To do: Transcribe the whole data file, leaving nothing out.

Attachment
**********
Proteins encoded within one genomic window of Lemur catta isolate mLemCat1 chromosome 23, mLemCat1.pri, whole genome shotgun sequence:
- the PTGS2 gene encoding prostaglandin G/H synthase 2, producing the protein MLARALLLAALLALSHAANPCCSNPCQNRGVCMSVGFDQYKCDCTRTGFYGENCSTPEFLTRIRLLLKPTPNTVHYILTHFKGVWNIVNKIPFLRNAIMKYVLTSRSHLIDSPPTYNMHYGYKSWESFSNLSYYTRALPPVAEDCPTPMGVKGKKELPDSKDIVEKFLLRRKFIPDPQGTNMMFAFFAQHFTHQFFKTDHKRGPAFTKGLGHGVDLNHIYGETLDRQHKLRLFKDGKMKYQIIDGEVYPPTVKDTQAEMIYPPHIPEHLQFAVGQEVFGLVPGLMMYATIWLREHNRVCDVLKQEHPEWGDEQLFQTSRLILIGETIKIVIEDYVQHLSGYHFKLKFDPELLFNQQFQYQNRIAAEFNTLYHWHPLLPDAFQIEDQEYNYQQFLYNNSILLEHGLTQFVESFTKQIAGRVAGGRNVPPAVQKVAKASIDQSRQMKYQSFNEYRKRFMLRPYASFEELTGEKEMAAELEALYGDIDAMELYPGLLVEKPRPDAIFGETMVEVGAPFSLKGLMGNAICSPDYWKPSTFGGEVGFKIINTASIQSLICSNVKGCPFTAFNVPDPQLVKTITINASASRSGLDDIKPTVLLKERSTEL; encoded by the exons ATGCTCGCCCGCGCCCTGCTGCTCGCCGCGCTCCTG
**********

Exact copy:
Proteins encoded within one genomic window of Lemur catta isolate mLemCat1 chromosome 23, mLemCat1.pri, whole genome shotgun sequence:
- the PTGS2 gene encoding prostaglandin G/H synthase 2, producing the protein MLARALLLAALLALSHAANPCCSNPCQNRGVCMSVGFDQYKCDCTRTGFYGENCSTPEFLTRIRLLLKPTPNTVHYILTHFKGVWNIVNKIPFLRNAIMKYVLTSRSHLIDSPPTYNMHYGYKSWESFSNLSYYTRALPPVAEDCPTPMGVKGKKELPDSKDIVEKFLLRRKFIPDPQGTNMMFAFFAQHFTHQFFKTDHKRGPAFTKGLGHGVDLNHIYGETLDRQHKLRLFKDGKMKYQIIDGEVYPPTVKDTQAEMIYPPHIPEHLQFAVGQEVFGLVPGLMMYATIWLREHNRVCDVLKQEHPEWGDEQLFQTSRLILIGETIKIVIEDYVQHLSGYHFKLKFDPELLFNQQFQYQNRIAAEFNTLYHWHPLLPDAFQIEDQEYNYQQFLYNNSILLEHGLTQFVESFTKQIAGRVAGGRNVPPAVQKVAKASIDQSRQMKYQSFNEYRKRFMLRPYASFEELTGEKEMAAELEALYGDIDAMELYPGLLVEKPRPDAIFGETMVEVGAPFSLKGLMGNAICSPDYWKPSTFGGEVGFKIINTASIQSLICSNVKGCPFTAFNVPDPQLVKTITINASASRSGLDDIKPTVLLKERSTEL; encoded by the exons ATGCTCGCCCGCGCCCTGCTGCTCGCCGCGCTCCTG